It's a question worth asking: Did Steve Ballmer, the soon-to-be former CEO of Microsoft, fail as chief executive?
Earlier this week Ballmer announced he would be stepping down from his post in 12 months. And, just in case you were wondering how people felt about the outspoken billionaire, Microsoft's stock skyrocketed after the news broke. Yet further proof that Ballmer's resignation has been long overdue. Nicholas Thompson at The New Yorker offers a clear-eyed assessment of Ballmer's 13-year tenure:
Ballmer proved to be the anti-Steve Jobs. He missed every major trend in technology. His innovations alienated people. When he tried something new, like Windows Vista, the public lined up around the block to trade it in. Microsoft missed social networking. It completely misjudged the iPhone and the iPad. It embraced complexity in product design just as everyone was turning toward simplicity. It entered growing markets too late...The company suffered from the classic innovator’s dilemma. It built extraordinary software that you run on your desktop. And as we moved away from our desktops and into the cloud and onto mobile devices, Microsoft trundled slowly and tentatively. It hesitated to embrace the cloud, and it hesitated to build anything that didn’t work with Windows.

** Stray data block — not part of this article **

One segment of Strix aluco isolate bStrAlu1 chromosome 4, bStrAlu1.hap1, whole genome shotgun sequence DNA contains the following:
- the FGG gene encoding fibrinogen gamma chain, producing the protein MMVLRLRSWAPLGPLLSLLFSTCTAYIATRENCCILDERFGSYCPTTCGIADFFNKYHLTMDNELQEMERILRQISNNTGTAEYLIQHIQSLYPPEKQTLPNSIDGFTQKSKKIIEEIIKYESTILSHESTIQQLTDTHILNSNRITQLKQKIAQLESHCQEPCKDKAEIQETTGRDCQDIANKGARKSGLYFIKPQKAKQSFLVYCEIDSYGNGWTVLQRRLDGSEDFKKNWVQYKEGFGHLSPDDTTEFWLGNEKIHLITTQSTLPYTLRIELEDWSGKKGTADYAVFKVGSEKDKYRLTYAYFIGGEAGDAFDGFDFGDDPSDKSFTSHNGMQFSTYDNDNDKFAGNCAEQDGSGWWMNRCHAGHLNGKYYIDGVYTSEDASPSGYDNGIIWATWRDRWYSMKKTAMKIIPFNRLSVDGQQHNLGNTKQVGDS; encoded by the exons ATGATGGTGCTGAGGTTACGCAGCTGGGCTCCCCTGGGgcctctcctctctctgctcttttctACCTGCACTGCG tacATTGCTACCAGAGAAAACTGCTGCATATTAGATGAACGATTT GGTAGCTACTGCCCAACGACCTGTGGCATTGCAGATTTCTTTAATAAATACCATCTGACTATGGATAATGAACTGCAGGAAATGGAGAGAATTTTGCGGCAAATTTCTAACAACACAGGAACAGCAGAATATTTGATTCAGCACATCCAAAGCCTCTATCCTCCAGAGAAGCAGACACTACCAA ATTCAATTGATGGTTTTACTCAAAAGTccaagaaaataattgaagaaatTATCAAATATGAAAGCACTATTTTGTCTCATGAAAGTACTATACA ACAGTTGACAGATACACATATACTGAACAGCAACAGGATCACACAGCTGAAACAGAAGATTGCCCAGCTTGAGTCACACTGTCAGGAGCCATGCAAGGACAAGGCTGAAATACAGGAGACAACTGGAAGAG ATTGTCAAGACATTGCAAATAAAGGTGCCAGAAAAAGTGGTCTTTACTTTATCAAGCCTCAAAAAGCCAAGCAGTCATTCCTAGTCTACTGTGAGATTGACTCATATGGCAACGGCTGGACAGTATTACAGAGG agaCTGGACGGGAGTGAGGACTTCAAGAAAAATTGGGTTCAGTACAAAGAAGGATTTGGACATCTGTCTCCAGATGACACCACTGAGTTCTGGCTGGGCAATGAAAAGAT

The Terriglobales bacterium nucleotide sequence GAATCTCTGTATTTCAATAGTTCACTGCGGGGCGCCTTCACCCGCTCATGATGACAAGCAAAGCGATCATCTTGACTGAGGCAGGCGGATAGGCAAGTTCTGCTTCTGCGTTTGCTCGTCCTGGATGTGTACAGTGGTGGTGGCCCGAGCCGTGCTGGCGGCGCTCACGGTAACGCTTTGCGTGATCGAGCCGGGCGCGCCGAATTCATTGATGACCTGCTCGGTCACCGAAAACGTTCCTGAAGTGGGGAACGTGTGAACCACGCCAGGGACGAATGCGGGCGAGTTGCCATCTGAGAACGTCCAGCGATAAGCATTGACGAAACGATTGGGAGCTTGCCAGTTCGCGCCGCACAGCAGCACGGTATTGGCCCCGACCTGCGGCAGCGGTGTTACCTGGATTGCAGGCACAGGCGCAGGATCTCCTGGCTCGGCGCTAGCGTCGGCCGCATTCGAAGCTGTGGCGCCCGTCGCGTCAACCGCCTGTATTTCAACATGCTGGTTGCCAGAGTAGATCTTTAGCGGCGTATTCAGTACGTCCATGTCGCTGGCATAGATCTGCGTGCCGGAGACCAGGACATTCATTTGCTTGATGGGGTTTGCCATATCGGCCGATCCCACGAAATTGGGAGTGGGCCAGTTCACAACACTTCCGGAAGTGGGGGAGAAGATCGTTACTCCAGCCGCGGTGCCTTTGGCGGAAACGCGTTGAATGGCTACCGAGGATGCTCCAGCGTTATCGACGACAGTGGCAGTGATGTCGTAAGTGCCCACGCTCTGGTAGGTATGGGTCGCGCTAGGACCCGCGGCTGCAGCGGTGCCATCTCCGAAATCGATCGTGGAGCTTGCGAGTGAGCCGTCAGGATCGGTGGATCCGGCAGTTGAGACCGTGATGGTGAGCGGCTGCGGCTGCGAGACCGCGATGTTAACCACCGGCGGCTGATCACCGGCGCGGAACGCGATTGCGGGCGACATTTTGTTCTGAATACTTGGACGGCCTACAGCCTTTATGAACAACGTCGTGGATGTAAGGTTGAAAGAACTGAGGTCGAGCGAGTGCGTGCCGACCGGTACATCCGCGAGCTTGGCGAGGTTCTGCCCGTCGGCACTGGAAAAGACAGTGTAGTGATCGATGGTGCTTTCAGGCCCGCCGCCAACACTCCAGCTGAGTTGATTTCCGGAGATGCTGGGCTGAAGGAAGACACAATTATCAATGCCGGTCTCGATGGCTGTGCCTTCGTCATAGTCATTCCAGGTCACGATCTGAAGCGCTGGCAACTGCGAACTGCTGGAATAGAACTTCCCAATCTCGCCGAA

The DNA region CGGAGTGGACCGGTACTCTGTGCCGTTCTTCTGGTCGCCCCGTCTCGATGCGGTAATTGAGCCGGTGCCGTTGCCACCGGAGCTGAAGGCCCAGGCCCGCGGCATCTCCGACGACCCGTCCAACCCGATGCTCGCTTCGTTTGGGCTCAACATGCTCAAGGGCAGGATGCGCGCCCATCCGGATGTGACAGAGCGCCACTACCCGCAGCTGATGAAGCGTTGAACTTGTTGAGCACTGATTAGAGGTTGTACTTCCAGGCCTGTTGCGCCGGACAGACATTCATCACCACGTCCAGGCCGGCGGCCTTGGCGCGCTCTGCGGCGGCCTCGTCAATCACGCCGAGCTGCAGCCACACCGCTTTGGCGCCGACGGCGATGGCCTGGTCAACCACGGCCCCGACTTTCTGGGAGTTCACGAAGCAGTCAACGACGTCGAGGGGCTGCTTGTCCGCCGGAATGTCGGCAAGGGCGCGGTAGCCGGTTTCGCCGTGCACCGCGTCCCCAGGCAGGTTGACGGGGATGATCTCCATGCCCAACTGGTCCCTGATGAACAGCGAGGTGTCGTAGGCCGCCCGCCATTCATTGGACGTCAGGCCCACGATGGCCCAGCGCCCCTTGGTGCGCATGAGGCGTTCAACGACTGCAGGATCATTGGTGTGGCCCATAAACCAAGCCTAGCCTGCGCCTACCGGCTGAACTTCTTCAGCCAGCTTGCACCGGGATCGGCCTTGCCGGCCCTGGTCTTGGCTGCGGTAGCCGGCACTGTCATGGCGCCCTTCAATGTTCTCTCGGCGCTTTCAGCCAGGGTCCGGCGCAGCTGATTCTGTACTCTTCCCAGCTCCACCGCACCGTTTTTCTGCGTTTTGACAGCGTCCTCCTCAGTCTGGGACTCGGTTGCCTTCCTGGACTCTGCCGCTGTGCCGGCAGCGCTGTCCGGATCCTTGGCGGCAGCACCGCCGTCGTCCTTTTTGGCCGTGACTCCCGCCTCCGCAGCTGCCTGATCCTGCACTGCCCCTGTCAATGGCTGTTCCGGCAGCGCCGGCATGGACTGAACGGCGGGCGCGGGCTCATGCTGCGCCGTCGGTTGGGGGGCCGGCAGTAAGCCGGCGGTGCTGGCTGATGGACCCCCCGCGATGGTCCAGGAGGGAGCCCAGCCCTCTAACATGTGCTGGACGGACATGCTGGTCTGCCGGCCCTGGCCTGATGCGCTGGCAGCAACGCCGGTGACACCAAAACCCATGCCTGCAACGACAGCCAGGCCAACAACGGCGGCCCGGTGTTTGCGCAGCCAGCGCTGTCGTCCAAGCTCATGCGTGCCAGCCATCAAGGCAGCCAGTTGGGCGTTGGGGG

The legacy Ballmer leaves behind can be summed up in one simple question: When was the last time you used Bing? Exactly.
[via The New Yorker]